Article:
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speifer
Re: wave ventilation

Is there any reason why a dryer vent couldn't be used instead of the PVC exhaust cap? I'm thinking of the dryer vent that opens when there is air coming through and then drops closed when the dryer is off. That way, when the fan is turned off (winter or whenever), the vent would automatically close.

rgr223cal
Re: wave ventilation

I just finished building the home made unit...!!! Let you know in a few days how she does...!!! Wish me luck...!!!

Mike...

speifer
Re: wave ventilation
rgr223cal wrote:

I just finished building the home made unit...!!! Let you know in a few days how she does...!!! Wish me luck...!!!

Mike...

Mike - just wondering what you used on the outside. I'm trying to figure out if I could use a dryer vent rather than something that I have to cover when the fan is turned off.

Thanks,
Sue

speifer
Re: wave ventilation

And one more question . . . does it matter where you put it in the basement? Should it be in the part that is the most damp or does it matter. My basement is about 1500 sq ft and I only have a couple of outlets.

~Sue

njlou
Re: wave ventilation

If you look through the thread especially at the beginning you will see what I have done. That is your plan.

I used a radon fan and some associated hoses/pipes and you can see the picture. Also there are some new pictures that are of the similar style.

The only thing I can add is that it is a good idea to add a length of perforated PVC pipe extension to the inlet elbow to extend the pickup and quiet the air flow noises.
You are looking to get as much air circulation as possible so you want to place the (fan) inlet at one end of the basement and the fresh air inlet (ie a hatch or a door - something that will allow air to enter)on the opposite side.
My fresh air inlet is actually my (metal)basement hatch. It has a screen door inside and there are large openings around the hatch doors where air can get in. Look at yours in the sunlight you will be amazed.
For a small basement you can find a smaller fan. Look up the "Wave" website and find their CFM circulation and judge from that.
I also put a piece of screen (larger squares than window screen) in the inlet and outlet to keep out bugs and critters.
I also shut down the system in winter months and stuff a rag in the inlet and a plastic cover (bag) over the outlet. It is not needed in winter.

A large dryer style outlet will work.

Good luck
LOU

njlou
Re: wave ventilation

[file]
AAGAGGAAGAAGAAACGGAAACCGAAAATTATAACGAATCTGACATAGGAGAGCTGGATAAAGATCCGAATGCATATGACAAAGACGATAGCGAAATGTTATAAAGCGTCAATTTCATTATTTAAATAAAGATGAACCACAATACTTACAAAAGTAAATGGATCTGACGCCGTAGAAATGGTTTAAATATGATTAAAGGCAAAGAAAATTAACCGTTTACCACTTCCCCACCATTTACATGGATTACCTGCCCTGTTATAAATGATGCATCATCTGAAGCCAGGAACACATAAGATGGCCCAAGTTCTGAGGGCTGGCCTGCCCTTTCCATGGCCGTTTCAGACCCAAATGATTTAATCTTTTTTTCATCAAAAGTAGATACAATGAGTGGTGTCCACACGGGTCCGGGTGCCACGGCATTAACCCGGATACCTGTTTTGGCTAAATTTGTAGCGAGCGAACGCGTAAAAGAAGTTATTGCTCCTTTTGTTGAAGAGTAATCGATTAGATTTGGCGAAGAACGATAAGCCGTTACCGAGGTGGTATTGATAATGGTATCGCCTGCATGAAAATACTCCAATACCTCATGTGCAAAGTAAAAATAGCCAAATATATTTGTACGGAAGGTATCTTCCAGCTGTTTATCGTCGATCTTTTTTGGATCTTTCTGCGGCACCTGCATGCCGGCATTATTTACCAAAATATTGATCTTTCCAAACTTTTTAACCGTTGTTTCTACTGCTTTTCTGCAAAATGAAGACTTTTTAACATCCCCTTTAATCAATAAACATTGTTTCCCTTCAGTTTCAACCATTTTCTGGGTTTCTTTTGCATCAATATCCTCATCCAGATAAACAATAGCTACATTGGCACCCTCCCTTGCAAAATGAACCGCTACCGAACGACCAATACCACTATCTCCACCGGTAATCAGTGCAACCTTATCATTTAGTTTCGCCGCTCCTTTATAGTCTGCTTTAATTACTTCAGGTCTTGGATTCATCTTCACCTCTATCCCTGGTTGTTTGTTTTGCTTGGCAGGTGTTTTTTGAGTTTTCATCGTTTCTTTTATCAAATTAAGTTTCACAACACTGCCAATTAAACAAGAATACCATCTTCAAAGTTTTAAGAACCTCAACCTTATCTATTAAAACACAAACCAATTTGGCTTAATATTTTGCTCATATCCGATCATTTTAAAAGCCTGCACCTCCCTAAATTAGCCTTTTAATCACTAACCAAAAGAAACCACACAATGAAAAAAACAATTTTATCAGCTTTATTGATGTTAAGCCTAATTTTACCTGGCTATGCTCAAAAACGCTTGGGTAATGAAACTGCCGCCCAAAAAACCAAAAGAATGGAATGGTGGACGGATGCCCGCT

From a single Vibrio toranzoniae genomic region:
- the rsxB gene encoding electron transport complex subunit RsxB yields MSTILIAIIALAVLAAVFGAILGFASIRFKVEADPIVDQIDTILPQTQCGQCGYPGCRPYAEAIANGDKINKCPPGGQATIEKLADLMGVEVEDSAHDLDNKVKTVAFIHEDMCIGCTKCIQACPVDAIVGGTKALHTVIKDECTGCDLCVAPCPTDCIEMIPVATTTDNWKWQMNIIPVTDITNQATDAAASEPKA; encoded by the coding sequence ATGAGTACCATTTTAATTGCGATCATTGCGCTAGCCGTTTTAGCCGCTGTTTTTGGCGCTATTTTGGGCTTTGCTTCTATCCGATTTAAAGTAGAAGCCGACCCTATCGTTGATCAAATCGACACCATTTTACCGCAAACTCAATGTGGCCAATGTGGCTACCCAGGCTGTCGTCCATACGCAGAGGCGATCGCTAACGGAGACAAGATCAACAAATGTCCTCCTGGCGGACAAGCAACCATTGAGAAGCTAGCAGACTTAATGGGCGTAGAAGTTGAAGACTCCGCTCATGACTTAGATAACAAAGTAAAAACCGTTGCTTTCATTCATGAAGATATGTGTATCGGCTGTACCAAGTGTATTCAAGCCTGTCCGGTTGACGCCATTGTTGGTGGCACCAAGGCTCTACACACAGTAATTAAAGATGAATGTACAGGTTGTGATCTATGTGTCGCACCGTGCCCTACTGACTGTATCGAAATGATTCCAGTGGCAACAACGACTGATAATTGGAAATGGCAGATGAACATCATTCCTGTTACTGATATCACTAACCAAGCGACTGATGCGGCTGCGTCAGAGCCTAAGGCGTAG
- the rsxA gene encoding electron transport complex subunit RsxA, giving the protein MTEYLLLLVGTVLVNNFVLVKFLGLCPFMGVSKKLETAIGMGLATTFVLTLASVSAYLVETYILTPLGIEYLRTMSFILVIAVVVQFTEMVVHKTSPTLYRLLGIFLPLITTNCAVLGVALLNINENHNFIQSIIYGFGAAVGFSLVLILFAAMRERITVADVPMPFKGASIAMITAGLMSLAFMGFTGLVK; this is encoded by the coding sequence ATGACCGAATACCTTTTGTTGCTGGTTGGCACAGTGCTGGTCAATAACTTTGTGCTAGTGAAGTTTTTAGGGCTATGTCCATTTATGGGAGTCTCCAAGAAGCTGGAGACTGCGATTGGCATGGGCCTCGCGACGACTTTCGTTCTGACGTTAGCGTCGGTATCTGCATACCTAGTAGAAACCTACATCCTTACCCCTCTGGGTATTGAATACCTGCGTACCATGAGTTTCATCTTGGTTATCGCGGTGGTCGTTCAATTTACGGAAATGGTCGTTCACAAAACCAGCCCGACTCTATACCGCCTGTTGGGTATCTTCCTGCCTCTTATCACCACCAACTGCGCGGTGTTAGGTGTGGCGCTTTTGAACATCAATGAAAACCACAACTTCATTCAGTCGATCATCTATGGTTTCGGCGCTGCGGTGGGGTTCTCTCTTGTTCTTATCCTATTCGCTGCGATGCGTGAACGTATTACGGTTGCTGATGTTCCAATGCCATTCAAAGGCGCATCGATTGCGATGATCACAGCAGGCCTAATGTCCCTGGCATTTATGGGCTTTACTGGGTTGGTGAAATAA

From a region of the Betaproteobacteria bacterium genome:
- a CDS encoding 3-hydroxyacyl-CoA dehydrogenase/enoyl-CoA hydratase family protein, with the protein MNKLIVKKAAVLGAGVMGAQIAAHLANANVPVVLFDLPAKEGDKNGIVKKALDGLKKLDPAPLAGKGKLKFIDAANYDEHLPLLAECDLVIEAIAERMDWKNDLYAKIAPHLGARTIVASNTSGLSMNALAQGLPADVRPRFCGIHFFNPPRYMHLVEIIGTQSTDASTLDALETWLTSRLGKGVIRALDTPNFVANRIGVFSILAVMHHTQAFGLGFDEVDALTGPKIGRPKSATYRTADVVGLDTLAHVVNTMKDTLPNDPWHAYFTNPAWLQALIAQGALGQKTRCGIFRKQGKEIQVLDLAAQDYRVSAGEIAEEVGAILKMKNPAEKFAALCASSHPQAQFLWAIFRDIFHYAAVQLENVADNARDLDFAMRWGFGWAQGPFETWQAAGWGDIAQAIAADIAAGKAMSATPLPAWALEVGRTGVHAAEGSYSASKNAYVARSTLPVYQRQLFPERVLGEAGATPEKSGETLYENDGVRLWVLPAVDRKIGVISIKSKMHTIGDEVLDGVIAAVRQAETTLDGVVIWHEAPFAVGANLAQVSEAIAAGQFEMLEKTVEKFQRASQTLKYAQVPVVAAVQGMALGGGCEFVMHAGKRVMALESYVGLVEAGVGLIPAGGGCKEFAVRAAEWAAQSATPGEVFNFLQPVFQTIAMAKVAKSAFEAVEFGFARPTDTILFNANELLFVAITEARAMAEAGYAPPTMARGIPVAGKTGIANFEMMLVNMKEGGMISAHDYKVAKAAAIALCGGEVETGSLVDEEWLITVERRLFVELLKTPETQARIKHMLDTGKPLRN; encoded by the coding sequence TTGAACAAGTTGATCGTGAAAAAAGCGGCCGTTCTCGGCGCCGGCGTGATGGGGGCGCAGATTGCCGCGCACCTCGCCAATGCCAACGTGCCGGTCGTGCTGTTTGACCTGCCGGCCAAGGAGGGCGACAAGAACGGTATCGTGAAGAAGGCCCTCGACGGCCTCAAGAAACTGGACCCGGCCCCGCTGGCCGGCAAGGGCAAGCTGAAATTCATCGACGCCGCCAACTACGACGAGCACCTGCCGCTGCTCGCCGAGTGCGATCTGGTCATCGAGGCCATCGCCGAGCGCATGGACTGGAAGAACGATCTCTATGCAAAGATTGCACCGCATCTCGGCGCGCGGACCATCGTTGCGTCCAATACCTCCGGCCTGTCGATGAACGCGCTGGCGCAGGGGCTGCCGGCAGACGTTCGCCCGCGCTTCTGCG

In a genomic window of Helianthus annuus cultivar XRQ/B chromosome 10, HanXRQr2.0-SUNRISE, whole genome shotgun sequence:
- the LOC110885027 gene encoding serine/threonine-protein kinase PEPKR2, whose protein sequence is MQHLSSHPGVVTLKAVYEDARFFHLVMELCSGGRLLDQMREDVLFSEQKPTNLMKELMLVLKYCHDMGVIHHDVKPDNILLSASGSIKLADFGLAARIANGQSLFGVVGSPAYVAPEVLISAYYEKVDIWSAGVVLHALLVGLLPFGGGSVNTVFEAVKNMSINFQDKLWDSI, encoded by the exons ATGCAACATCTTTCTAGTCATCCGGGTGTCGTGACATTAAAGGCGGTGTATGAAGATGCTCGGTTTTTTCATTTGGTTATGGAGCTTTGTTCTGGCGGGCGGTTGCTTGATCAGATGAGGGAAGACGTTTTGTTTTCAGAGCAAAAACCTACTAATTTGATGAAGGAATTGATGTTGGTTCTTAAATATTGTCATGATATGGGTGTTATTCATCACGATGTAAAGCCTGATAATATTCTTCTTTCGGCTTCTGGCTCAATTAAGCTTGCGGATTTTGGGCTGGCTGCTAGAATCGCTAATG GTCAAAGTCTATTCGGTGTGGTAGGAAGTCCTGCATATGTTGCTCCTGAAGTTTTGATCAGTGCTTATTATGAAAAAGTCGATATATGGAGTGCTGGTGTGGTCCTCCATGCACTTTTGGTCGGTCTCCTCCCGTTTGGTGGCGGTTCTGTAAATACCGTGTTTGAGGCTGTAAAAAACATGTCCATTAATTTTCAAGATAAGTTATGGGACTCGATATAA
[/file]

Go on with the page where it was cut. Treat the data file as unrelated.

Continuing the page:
[QUOTE=rgr223cal]I just finished building the home made unit...!!! Let you know in a few days how she does...!!! Wish me luck...!!!

Mike...

Mike
Nice job.

LOU

topcop
Re: wave ventilation

In June I had a Wave system installed in my ranch home for $1500. I am not handy so I didn't dare try to build the system detailed in this forum.

The installer thought our basement door was too nice to cut in a vent so we just leave it open. The late June and July weather was like August. High heat and humidity. The central air ran continuously.

My concern was the cost of electricity for this system and using the air conditioned air. Well, I just received my electric bill and it was about the same as last August where the AC was always on.

AND, my basement is dry and there is no mildew smell. Up until now I used a dehumidifier but it never dried out the basement and there was always a damp like smell. Also it cost about $35-45 a month to run.

So, the bottom line is that the Wave works. I know it was costly, but it works much better than a dehumidifier and uses much, much less electricity.

Partizannka
Re: wave ventilation

Could you also post some photos of your house too?? :o Please, please, please!! I love old houses! :rolleyes:

rgr223cal
Re: wave ventilation

Well, I have to say that the home made system worked wonders for the humidity problems. All of July and August here was very hot and sticky, and by basement stayed nice and dry...!!! As for the slight musty odor, that did not go away. I believe that is because the smell is in what I have stored down there. Otherwise this is an awesome solution to basement humidity problems...!!!

Mike...

Elwood
Re: wave ventilation

My take is that it combines a 24/7 fan with humidistat, the price seems a bit high. They are currently running a $200 off promotion.

I didn't realize how much ventilation I was getting from my old heating system. We have a 40 year old home and concreate foundation which allows dampness through its walls. We replaced the atmospheric gas boiler and traditinal water heater with pilot with a gas boiler that uses out side air and indirect. Since then we have had terrible musty odor problems , we run a basement dehumidifier and fans , it helps a little. Its going to cost me more than the tax savings I got by going with higher efficency to solve this musty odor problem.

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